If you are looking for a book only subscription box, with no filler or extra goodies, than Parnassus Next could be the box for you! Its done by 3, 6, 9, 12 month subscriptions for a set price, Or you could be billed monthly, for the cost of the book and $6 shipping. I do the monthly plan, so it usually fluctuates in price a bit. Also another thing to be noted. Parnassus sends an email with the book selection for the following month. So it’s never really a surprise what book you are getting. But they do usually send a cute little surprise. This month it was a cute girl/boy under an umbrella pin. Parnassus Next, is one of my favorite book boxes, and I always feel like I get my moneys worth. The shipping is always on time, and there are never really any delays.
Each month, you’ll receive one beautifully packaged young adult book. No filler. And not just any book: a first edition, brand-new release, signed by the author. The books are carefully selected by the YA experts at Parnassus Books, who have years of bookstore experience and great relationships with authors and publishers. (pulled from their website, http://www.parnassusbooks.net/ParnassusNext)
The Last Boy and Girl In The World, by Siobhan Vivian What if your town was sliding underwater and everyone was ordered to pack up and leave? How would you and your friends spend your last days together?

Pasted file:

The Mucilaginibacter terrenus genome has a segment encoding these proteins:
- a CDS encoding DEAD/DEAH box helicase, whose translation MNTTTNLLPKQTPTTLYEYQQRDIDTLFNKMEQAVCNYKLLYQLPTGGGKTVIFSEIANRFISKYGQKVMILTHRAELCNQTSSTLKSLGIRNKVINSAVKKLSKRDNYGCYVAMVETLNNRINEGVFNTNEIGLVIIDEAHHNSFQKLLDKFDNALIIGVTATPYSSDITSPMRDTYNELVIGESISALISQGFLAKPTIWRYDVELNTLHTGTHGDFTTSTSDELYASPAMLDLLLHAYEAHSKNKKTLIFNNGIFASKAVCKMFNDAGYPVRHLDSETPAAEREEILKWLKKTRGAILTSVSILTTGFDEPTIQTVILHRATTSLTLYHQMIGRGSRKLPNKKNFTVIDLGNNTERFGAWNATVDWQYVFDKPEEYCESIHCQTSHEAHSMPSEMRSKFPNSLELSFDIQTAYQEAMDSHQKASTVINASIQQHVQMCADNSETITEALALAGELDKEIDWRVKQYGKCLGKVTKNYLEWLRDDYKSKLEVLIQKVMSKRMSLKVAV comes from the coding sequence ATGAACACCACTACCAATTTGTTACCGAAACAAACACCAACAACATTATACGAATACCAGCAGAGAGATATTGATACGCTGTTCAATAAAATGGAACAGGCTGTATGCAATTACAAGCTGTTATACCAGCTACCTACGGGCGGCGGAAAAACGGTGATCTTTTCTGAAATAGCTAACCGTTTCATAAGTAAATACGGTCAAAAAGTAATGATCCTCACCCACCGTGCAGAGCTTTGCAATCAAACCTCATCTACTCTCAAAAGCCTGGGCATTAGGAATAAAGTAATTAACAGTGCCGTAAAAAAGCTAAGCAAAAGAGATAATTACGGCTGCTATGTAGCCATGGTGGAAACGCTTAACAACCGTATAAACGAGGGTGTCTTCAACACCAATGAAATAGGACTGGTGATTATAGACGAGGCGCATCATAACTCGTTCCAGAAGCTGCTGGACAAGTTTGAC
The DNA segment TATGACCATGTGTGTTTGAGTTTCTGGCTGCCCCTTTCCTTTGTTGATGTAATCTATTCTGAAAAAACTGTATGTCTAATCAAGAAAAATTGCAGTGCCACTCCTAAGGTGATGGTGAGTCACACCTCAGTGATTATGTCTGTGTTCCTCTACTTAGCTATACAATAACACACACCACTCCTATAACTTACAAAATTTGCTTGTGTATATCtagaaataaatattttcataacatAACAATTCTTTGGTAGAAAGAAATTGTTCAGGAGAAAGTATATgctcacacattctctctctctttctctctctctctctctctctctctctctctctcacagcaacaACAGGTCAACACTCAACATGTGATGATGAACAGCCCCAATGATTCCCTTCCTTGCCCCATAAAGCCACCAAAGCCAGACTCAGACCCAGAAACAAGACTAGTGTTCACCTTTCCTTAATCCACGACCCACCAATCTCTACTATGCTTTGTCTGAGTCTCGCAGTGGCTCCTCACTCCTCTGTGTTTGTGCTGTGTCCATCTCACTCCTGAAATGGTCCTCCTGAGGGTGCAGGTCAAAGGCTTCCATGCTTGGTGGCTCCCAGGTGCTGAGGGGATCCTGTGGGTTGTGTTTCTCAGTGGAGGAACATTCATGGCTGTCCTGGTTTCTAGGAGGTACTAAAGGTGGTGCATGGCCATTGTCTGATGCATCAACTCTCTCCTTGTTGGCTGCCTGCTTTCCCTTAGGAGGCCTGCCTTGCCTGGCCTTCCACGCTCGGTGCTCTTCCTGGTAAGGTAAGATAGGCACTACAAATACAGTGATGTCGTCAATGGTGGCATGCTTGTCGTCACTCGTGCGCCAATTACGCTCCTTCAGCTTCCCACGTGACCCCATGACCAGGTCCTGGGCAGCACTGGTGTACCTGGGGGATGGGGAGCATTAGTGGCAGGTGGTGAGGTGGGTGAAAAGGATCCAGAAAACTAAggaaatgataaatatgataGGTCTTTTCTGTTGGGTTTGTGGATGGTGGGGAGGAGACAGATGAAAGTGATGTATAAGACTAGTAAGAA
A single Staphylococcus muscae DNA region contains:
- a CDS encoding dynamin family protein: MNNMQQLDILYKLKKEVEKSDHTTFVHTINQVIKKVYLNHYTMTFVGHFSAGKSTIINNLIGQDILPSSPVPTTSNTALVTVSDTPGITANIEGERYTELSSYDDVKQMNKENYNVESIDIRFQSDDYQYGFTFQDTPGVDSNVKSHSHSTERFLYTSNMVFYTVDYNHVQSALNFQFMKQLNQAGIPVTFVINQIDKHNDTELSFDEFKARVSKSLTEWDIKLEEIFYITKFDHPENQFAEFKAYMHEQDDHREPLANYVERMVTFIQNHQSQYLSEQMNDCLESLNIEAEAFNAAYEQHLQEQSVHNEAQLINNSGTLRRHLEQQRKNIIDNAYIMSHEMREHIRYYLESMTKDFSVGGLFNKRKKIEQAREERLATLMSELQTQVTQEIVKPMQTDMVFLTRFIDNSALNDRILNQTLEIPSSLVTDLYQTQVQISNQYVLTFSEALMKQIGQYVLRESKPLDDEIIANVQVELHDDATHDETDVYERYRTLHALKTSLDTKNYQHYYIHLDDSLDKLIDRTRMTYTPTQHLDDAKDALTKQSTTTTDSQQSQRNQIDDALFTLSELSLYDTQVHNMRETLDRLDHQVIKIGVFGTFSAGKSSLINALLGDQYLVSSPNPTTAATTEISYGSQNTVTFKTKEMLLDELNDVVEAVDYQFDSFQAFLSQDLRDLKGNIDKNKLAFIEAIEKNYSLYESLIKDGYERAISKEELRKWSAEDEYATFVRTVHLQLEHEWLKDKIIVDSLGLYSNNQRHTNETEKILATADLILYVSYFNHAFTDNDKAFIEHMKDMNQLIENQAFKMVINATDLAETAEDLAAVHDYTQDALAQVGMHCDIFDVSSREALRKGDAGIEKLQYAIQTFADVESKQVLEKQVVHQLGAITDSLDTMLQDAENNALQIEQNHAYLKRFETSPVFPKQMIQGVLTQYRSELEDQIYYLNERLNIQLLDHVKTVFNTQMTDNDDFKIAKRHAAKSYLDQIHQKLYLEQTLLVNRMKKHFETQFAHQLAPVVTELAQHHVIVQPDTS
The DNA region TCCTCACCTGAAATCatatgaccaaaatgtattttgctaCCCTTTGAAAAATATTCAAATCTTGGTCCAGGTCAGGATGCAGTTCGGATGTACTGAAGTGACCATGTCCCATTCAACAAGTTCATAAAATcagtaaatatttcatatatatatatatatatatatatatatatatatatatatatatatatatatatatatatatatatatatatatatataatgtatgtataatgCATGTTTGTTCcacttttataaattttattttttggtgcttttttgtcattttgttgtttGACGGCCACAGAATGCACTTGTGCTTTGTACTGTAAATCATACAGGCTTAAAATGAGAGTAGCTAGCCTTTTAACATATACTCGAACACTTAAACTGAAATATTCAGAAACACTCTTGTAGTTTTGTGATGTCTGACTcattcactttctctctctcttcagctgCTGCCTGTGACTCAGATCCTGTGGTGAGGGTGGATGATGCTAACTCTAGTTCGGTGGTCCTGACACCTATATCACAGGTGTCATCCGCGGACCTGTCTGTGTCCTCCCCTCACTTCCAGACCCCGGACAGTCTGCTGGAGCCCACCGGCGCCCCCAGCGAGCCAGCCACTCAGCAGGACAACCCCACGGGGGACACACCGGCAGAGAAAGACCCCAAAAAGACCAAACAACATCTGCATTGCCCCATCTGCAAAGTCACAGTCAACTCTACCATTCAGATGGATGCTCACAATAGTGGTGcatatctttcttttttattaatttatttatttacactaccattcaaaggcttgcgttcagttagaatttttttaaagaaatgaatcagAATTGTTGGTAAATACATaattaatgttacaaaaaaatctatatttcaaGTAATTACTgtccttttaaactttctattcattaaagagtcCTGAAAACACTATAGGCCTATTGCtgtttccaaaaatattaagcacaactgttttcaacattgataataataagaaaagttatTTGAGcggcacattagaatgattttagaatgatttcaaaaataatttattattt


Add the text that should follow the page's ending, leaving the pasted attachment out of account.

While the adults plan for the future, box up their possessions, and find new places to live, Keeley Hewitt and her friends decide to go out with a bang. There are parties in abandoned houses. Canoe races down Main Street. The goal is to make the most of every minute they still have together.
And for Keeley, that means taking one last shot at the boy she’s loved forever.
There’s a weird sort of bravery that comes from knowing there’s nothing left to lose. You might do things you normally wouldn’t. Or say things you shouldn’t. The reward almost always outweighs the risk.
It’s the end of Aberdeen, but the beginning of Keeley’s first love story. It just might not turn out the way she thought. Because it’s not always clear what’s worth fighting for and what you should let become a memory. (from Amazon)